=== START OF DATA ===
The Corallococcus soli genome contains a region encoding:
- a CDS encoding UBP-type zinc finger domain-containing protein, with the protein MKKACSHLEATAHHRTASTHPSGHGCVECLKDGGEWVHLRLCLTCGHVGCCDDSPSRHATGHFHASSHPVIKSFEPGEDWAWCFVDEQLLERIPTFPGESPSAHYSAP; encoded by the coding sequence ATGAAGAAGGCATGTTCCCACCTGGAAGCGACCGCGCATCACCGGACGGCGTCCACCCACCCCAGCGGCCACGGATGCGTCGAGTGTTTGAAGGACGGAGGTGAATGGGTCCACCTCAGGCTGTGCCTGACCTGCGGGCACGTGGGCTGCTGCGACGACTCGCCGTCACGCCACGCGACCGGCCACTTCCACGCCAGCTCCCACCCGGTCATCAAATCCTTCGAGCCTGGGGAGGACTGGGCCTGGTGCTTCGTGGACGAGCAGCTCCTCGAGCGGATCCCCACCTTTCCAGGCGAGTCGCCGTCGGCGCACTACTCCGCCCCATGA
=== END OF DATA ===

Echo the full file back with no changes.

The Corallococcus soli genome contains a region encoding:
- a CDS encoding UBP-type zinc finger domain-containing protein, with the protein MKKACSHLEATAHHRTASTHPSGHGCVECLKDGGEWVHLRLCLTCGHVGCCDDSPSRHATGHFHASSHPVIKSFEPGEDWAWCFVDEQLLERIPTFPGESPSAHYSAP; encoded by the coding sequence ATGAAGAAGGCATGTTCCCACCTGGAAGCGACCGCGCATCACCGGACGGCGTCCACCCACCCCAGCGGCCACGGATGCGTCGAGTGTTTGAAGGACGGAGGTGAATGGGTCCACCTCAGGCTGTGCCTGACCTGCGGGCACGTGGGCTGCTGCGACGACTCGCCGTCACGCCACGCGACCGGCCACTTCCACGCCAGCTCCCACCCGGTCATCAAATCCTTCGAGCCTGGGGAGGACTGGGCCTGGTGCTTCGTGGACGAGCAGCTCCTCGAGCGGATCCCCACCTTTCCAGGCGAGTCGCCGTCGGCGCACTACTCCGCCCCATGA